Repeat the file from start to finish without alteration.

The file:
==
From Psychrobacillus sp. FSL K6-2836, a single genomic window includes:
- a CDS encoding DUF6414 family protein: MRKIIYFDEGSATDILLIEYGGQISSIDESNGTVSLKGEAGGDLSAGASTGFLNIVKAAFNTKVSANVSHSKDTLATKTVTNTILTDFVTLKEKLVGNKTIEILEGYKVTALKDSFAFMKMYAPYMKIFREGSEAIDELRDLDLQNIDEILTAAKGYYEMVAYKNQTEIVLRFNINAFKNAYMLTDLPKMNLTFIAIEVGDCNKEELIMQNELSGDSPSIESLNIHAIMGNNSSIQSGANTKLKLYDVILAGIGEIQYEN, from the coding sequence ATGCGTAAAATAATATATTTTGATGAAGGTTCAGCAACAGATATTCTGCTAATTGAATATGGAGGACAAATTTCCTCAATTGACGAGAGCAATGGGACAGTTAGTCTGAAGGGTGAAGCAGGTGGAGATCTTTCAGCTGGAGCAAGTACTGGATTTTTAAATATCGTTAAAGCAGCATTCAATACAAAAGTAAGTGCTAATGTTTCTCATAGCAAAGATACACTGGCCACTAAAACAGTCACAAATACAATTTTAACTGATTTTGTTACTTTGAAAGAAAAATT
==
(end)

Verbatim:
From Psychrobacillus sp. FSL K6-2836, a single genomic window includes:
- a CDS encoding DUF6414 family protein: MRKIIYFDEGSATDILLIEYGGQISSIDESNGTVSLKGEAGGDLSAGASTGFLNIVKAAFNTKVSANVSHSKDTLATKTVTNTILTDFVTLKEKLVGNKTIEILEGYKVTALKDSFAFMKMYAPYMKIFREGSEAIDELRDLDLQNIDEILTAAKGYYEMVAYKNQTEIVLRFNINAFKNAYMLTDLPKMNLTFIAIEVGDCNKEELIMQNELSGDSPSIESLNIHAIMGNNSSIQSGANTKLKLYDVILAGIGEIQYEN, from the coding sequence ATGCGTAAAATAATATATTTTGATGAAGGTTCAGCAACAGATATTCTGCTAATTGAATATGGAGGACAAATTTCCTCAATTGACGAGAGCAATGGGACAGTTAGTCTGAAGGGTGAAGCAGGTGGAGATCTTTCAGCTGGAGCAAGTACTGGATTTTTAAATATCGTTAAAGCAGCATTCAATACAAAAGTAAGTGCTAATGTTTCTCATAGCAAAGATACACTGGCCACTAAAACAGTCACAAATACAATTTTAACTGATTTTGTTACTTTGAAAGAAAAATT